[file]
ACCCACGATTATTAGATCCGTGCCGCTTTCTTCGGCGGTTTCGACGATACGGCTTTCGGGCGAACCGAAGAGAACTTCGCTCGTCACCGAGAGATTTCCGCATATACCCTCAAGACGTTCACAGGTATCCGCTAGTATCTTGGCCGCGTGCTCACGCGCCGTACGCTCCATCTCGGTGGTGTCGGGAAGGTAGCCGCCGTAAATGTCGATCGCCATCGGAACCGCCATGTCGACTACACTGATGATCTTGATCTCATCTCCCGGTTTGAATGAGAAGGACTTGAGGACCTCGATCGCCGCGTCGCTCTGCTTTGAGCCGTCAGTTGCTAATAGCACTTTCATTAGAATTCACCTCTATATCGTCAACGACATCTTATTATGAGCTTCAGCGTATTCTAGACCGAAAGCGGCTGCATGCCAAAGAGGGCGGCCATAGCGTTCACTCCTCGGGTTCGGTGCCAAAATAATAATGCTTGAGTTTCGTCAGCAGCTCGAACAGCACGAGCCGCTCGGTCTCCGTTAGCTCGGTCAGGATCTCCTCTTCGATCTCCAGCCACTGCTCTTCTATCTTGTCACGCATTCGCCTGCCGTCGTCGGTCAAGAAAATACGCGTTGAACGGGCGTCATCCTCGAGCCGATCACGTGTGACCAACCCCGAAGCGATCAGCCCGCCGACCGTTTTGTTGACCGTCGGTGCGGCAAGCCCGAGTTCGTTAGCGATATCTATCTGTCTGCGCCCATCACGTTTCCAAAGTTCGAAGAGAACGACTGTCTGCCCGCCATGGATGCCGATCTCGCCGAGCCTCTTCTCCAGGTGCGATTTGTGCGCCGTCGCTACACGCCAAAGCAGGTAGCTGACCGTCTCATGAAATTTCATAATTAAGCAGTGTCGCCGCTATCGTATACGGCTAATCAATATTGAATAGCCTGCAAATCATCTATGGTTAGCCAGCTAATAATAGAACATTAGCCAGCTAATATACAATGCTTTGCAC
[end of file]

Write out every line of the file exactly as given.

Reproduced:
ACCCACGATTATTAGATCCGTGCCGCTTTCTTCGGCGGTTTCGACGATACGGCTTTCGGGCGAACCGAAGAGAACTTCGCTCGTCACCGAGAGATTTCCGCATATACCCTCAAGACGTTCACAGGTATCCGCTAGTATCTTGGCCGCGTGCTCACGCGCCGTACGCTCCATCTCGGTGGTGTCGGGAAGGTAGCCGCCGTAAATGTCGATCGCCATCGGAACCGCCATGTCGACTACACTGATGATCTTGATCTCATCTCCCGGTTTGAATGAGAAGGACTTGAGGACCTCGATCGCCGCGTCGCTCTGCTTTGAGCCGTCAGTTGCTAATAGCACTTTCATTAGAATTCACCTCTATATCGTCAACGACATCTTATTATGAGCTTCAGCGTATTCTAGACCGAAAGCGGCTGCATGCCAAAGAGGGCGGCCATAGCGTTCACTCCTCGGGTTCGGTGCCAAAATAATAATGCTTGAGTTTCGTCAGCAGCTCGAACAGCACGAGCCGCTCGGTCTCCGTTAGCTCGGTCAGGATCTCCTCTTCGATCTCCAGCCACTGCTCTTCTATCTTGTCACGCATTCGCCTGCCGTCGTCGGTCAAGAAAATACGCGTTGAACGGGCGTCATCCTCGAGCCGATCACGTGTGACCAACCCCGAAGCGATCAGCCCGCCGACCGTTTTGTTGACCGTCGGTGCGGCAAGCCCGAGTTCGTTAGCGATATCTATCTGTCTGCGCCCATCACGTTTCCAAAGTTCGAAGAGAACGACTGTCTGCCCGCCATGGATGCCGATCTCGCCGAGCCTCTTCTCCAGGTGCGATTTGTGCGCCGTCGCTACACGCCAAAGCAGGTAGCTGACCGTCTCATGAAATTTCATAATTAAGCAGTGTCGCCGCTATCGTATACGGCTAATCAATATTGAATAGCCTGCAAATCATCTATGGTTAGCCAGCTAATAATAGAACATTAGCCAGCTAATATACAATGCTTTGCAC